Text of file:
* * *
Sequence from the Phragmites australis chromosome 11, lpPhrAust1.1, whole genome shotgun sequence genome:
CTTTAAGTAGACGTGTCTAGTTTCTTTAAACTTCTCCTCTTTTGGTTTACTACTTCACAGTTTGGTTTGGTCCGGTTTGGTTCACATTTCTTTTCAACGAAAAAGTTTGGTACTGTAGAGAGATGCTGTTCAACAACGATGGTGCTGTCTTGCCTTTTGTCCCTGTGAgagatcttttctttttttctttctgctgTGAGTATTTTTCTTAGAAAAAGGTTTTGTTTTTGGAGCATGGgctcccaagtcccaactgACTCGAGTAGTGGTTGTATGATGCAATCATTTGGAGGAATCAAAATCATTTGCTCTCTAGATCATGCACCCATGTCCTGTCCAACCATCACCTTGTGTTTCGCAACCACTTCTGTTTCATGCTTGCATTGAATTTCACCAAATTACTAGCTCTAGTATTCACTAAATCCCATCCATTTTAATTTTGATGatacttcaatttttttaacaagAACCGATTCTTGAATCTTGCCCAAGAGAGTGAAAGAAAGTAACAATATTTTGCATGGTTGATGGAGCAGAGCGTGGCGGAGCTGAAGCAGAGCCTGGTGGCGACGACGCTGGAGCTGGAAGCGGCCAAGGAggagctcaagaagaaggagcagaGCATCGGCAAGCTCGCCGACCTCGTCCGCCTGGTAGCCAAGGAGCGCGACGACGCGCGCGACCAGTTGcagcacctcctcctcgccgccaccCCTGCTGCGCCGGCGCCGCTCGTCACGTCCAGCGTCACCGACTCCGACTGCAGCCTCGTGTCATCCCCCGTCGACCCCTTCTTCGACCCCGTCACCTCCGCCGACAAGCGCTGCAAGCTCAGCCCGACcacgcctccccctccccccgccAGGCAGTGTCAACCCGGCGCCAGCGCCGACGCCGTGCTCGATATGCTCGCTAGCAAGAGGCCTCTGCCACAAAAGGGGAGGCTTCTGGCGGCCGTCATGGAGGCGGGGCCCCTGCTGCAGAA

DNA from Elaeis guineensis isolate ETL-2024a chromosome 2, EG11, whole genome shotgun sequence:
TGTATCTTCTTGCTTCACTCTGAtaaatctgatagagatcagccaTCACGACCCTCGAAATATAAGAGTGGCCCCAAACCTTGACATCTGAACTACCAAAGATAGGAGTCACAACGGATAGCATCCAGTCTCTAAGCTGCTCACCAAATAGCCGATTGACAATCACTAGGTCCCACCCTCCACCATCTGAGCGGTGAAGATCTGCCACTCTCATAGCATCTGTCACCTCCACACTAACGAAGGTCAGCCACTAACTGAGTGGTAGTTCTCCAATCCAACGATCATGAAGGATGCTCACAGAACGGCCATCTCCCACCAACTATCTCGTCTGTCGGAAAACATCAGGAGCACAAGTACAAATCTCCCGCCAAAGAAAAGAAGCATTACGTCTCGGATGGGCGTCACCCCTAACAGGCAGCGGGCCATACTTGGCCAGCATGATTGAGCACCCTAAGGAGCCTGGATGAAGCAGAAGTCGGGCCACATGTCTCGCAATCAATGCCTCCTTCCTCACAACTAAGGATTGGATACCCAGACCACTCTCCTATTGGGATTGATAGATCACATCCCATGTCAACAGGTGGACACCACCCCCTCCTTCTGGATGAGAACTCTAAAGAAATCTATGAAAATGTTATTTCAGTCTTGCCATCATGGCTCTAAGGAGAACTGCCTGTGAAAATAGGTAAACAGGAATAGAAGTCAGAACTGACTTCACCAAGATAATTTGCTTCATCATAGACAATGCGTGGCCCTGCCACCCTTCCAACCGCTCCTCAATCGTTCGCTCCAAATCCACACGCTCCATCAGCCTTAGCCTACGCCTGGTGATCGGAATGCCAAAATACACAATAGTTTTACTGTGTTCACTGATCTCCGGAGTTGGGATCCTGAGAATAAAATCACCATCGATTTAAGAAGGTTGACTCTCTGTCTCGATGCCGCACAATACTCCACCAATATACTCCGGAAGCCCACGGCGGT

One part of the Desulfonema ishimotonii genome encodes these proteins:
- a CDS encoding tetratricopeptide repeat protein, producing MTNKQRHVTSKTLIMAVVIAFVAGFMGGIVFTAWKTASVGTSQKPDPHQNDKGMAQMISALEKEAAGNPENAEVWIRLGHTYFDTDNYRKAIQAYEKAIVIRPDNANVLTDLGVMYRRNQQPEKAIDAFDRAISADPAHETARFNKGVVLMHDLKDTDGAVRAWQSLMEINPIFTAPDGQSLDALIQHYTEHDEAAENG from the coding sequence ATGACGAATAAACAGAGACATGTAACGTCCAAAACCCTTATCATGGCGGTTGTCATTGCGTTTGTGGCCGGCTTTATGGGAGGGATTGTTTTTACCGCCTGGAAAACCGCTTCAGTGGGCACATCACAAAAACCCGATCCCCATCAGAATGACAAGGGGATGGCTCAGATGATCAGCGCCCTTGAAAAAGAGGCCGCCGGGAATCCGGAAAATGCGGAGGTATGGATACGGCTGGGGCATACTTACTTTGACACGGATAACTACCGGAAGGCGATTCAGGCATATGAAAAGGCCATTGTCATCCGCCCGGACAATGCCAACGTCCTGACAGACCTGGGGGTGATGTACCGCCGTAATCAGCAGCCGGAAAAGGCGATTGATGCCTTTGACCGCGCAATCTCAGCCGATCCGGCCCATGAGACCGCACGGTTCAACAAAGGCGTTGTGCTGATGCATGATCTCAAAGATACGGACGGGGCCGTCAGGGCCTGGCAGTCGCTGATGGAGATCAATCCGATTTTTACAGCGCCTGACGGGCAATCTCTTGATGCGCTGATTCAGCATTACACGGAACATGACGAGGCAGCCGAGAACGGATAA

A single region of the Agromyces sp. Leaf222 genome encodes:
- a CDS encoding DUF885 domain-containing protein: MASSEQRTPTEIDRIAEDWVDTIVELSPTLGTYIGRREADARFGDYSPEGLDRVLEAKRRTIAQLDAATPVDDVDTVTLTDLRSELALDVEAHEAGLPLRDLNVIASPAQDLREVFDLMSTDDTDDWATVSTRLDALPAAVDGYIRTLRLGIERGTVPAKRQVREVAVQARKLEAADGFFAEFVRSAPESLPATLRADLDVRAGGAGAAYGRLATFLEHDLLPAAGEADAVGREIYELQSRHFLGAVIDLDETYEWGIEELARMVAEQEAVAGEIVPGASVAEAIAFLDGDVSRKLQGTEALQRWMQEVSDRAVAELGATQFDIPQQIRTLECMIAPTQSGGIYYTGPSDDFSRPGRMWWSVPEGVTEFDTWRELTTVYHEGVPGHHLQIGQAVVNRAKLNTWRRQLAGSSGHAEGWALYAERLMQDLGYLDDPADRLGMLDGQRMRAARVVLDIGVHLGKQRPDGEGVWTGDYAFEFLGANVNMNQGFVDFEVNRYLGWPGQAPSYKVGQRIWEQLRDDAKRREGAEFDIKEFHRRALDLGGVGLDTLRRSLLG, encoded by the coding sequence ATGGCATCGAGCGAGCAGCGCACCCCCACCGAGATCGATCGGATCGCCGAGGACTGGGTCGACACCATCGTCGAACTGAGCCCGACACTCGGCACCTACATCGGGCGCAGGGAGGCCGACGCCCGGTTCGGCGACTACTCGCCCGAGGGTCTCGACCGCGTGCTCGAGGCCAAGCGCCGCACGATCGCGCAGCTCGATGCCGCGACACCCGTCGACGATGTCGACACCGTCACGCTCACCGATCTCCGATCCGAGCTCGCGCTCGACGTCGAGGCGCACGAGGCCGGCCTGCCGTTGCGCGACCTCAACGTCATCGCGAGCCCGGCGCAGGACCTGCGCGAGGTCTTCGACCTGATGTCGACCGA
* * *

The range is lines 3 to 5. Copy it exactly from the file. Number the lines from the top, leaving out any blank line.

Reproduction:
DNA from Elaeis guineensis isolate ETL-2024a chromosome 2, EG11, whole genome shotgun sequence:
TGTATCTTCTTGCTTCACTCTGAtaaatctgatagagatcagccaTCACGACCCTCGAAATATAAGAGTGGCCCCAAACCTTGACATCTGAACTACCAAAGATAGGAGTCACAACGGATAGCATCCAGTCTCTAAGCTGCTCACCAAATAGCCGATTGACAATCACTAGGTCCCACCCTCCACCATCTGAGCGGTGAAGATCTGCCACTCTCATAGCATCTGTCACCTCCACACTAACGAAGGTCAGCCACTAACTGAGTGGTAGTTCTCCAATCCAACGATCATGAAGGATGCTCACAGAACGGCCATCTCCCACCAACTATCTCGTCTGTCGGAAAACATCAGGAGCACAAGTACAAATCTCCCGCCAAAGAAAAGAAGCATTACGTCTCGGATGGGCGTCACCCCTAACAGGCAGCGGGCCATACTTGGCCAGCATGATTGAGCACCCTAAGGAGCCTGGATGAAGCAGAAGTCGGGCCACATGTCTCGCAATCAATGCCTCCTTCCTCACAACTAAGGATTGGATACCCAGACCACTCTCCTATTGGGATTGATAGATCACATCCCATGTCAACAGGTGGACACCACCCCCTCCTTCTGGATGAGAACTCTAAAGAAATCTATGAAAATGTTATTTCAGTCTTGCCATCATGGCTCTAAGGAGAACTGCCTGTGAAAATAGGTAAACAGGAATAGAAGTCAGAACTGACTTCACCAAGATAATTTGCTTCATCATAGACAATGCGTGGCCCTGCCACCCTTCCAACCGCTCCTCAATCGTTCGCTCCAAATCCACACGCTCCATCAGCCTTAGCCTACGCCTGGTGATCGGAATGCCAAAATACACAATAGTTTTACTGTGTTCACTGATCTCCGGAGTTGGGATCCTGAGAATAAAATCACCATCGATTTAAGAAGGTTGACTCTCTGTCTCGATGCCGCACAATACTCCACCAATATACTCCGGAAGCCCACGGCGGT

One part of the Desulfonema ishimotonii genome encodes these proteins: